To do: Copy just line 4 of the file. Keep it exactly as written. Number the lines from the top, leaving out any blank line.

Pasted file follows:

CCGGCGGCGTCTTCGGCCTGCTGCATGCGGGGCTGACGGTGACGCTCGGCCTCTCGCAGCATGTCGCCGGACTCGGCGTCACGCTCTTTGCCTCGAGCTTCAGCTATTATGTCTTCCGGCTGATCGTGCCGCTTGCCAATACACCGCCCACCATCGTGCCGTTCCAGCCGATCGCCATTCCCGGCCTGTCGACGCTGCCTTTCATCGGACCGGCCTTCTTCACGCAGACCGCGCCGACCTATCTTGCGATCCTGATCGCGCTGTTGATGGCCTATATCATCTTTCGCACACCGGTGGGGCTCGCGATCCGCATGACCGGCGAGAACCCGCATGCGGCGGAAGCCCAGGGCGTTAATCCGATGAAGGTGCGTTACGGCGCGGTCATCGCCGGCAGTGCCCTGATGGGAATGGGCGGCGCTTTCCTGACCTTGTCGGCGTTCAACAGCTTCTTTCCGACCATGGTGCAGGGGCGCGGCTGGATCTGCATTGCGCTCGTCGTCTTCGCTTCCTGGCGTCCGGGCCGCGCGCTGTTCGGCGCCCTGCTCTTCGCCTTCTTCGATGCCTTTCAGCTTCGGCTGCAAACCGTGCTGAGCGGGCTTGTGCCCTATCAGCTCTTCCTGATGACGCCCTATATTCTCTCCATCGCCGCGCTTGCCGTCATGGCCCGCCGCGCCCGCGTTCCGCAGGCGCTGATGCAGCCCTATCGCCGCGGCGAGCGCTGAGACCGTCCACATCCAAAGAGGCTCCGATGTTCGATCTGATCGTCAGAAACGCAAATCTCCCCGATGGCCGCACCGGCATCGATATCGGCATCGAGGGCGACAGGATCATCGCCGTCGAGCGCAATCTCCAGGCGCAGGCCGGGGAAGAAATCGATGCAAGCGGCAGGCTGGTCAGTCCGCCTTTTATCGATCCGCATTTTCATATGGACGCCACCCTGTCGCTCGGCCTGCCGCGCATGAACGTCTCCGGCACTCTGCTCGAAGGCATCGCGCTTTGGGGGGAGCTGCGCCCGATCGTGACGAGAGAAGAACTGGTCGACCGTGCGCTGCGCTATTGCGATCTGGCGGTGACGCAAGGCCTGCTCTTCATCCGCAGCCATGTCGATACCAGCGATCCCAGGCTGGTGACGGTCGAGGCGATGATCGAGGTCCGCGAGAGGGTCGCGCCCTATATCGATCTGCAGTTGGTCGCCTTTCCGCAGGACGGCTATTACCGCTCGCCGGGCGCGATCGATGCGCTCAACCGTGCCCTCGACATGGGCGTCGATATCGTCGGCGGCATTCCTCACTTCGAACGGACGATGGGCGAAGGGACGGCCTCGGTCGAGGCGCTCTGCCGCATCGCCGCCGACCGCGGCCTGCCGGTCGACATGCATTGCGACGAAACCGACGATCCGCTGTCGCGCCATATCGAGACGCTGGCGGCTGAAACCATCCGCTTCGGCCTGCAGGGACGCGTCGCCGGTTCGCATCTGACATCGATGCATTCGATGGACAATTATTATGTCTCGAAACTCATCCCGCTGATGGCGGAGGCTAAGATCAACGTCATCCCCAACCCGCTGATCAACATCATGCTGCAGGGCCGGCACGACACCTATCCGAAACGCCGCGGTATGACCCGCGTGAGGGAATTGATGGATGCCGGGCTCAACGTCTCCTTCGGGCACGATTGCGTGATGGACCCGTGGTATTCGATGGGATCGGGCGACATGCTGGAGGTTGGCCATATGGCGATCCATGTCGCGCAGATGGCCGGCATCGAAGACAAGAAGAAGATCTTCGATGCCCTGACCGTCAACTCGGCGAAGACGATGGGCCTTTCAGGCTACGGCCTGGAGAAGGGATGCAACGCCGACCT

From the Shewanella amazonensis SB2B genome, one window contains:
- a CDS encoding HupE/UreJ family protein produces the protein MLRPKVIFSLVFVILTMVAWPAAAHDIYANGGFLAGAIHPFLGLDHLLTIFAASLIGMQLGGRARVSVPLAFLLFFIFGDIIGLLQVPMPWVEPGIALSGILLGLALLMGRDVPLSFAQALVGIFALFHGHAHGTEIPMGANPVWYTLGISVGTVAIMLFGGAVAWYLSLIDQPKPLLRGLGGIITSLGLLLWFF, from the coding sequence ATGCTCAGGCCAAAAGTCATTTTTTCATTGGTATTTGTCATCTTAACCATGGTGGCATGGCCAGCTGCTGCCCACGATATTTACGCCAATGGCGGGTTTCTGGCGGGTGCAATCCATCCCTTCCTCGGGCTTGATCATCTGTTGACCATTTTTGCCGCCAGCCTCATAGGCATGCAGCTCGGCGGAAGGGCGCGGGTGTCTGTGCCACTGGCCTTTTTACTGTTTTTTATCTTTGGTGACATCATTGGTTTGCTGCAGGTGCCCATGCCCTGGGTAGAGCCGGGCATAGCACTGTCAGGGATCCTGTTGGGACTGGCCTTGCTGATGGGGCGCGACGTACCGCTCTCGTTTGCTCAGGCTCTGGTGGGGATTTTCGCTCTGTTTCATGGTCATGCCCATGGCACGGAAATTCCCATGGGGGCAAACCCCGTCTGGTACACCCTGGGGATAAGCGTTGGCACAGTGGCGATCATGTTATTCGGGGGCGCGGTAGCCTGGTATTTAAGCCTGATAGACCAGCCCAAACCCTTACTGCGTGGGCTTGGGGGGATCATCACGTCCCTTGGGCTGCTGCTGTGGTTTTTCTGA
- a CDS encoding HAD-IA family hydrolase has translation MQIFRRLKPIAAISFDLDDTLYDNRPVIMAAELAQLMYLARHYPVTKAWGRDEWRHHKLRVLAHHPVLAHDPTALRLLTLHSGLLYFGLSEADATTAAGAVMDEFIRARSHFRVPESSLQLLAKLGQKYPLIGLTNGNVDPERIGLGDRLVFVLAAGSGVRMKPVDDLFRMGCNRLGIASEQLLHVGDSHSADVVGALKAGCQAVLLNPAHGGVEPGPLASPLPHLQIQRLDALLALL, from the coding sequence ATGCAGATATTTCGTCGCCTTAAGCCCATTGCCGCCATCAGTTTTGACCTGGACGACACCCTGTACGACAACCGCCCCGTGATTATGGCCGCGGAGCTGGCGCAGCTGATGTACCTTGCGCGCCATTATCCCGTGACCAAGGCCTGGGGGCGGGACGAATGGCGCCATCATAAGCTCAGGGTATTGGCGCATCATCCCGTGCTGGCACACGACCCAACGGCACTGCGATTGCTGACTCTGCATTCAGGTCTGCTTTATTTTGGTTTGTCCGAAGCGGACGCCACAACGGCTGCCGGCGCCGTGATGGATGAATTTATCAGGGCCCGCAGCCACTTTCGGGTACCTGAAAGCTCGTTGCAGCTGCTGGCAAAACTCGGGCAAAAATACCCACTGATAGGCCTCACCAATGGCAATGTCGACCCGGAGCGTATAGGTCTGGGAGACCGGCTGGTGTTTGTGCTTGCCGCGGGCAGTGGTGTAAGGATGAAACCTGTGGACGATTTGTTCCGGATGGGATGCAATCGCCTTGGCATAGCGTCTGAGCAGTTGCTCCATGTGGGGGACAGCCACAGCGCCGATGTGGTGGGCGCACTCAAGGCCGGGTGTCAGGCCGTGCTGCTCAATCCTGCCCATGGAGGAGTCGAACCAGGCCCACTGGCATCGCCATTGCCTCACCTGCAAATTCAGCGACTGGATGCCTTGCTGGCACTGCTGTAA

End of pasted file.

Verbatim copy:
- a CDS encoding HAD-IA family hydrolase has translation MQIFRRLKPIAAISFDLDDTLYDNRPVIMAAELAQLMYLARHYPVTKAWGRDEWRHHKLRVLAHHPVLAHDPTALRLLTLHSGLLYFGLSEADATTAAGAVMDEFIRARSHFRVPESSLQLLAKLGQKYPLIGLTNGNVDPERIGLGDRLVFVLAAGSGVRMKPVDDLFRMGCNRLGIASEQLLHVGDSHSADVVGALKAGCQAVLLNPAHGGVEPGPLASPLPHLQIQRLDALLALL, from the coding sequence ATGCAGATATTTCGTCGCCTTAAGCCCATTGCCGCCATCAGTTTTGACCTGGACGACACCCTGTACGACAACCGCCCCGTGATTATGGCCGCGGAGCTGGCGCAGCTGATGTACCTTGCGCGCCATTATCCCGTGACCAAGGCCTGGGGGCGGGACGAATGGCGCCATCATAAGCTCAGGGTATTGGCGCATCATCCCGTGCTGGCACACGACCCAACGGCACTGCGATTGCTGACTCTGCATTCAGGTCTGCTTTATTTTGGTTTGTCCGAAGCGGACGCCACAACGGCTGCCGGCGCCGTGATGGATGAATTTATCAGGGCCCGCAGCCACTTTCGGGTACCTGAAAGCTCGTTGCAGCTGCTGGCAAAACTCGGGCAAAAATACCCACTGATAGGCCTCACCAATGGCAATGTCGACCCGGAGCGTATAGGTCTGGGAGACCGGCTGGTGTTTGTGCTTGCCGCGGGCAGTGGTGTAAGGATGAAACCTGTGGACGATTTGTTCCGGATGGGATGCAATCGCCTTGGCATAGCGTCTGAGCAGTTGCTCCATGTGGGGGACAGCCACAGCGCCGATGTGGTGGGCGCACTCAAGGCCGGGTGTCAGGCCGTGCTGCTCAATCCTGCCCATGGAGGAGTCGAACCAGGCCCACTGGCATCGCCATTGCCTCACCTGCAAATTCAGCGACTGGATGCCTTGCTGGCACTGCTGTAA